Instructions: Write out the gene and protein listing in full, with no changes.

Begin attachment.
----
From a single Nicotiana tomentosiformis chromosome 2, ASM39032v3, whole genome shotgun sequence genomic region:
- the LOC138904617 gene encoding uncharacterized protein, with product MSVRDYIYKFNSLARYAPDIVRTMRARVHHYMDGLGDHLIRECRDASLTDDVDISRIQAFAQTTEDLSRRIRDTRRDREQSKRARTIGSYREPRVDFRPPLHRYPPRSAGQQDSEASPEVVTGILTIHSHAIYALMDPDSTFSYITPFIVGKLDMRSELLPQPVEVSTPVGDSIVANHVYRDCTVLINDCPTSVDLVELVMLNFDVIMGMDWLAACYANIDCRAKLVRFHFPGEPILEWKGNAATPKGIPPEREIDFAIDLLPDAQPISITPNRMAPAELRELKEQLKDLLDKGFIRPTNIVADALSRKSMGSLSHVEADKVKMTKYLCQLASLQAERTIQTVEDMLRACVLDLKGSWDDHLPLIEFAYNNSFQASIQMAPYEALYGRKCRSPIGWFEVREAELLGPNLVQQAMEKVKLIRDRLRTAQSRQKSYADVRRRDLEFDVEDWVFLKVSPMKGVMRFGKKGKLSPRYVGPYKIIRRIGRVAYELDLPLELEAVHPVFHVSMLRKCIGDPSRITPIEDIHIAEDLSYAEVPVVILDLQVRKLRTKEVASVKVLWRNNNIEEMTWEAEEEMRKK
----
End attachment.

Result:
From a single Nicotiana tomentosiformis chromosome 2, ASM39032v3, whole genome shotgun sequence genomic region:
- the LOC138904617 gene encoding uncharacterized protein, with product MSVRDYIYKFNSLARYAPDIVRTMRARVHHYMDGLGDHLIRECRDASLTDDVDISRIQAFAQTTEDLSRRIRDTRRDREQSKRARTIGSYREPRVDFRPPLHRYPPRSAGQQDSEASPEVVTGILTIHSHAIYALMDPDSTFSYITPFIVGKLDMRSELLPQPVEVSTPVGDSIVANHVYRDCTVLINDCPTSVDLVELVMLNFDVIMGMDWLAACYANIDCRAKLVRFHFPGEPILEWKGNAATPKGIPPEREIDFAIDLLPDAQPISITPNRMAPAELRELKEQLKDLLDKGFIRPTNIVADALSRKSMGSLSHVEADKVKMTKYLCQLASLQAERTIQTVEDMLRACVLDLKGSWDDHLPLIEFAYNNSFQASIQMAPYEALYGRKCRSPIGWFEVREAELLGPNLVQQAMEKVKLIRDRLRTAQSRQKSYADVRRRDLEFDVEDWVFLKVSPMKGVMRFGKKGKLSPRYVGPYKIIRRIGRVAYELDLPLELEAVHPVFHVSMLRKCIGDPSRITPIEDIHIAEDLSYAEVPVVILDLQVRKLRTKEVASVKVLWRNNNIEEMTWEAEEEMRKK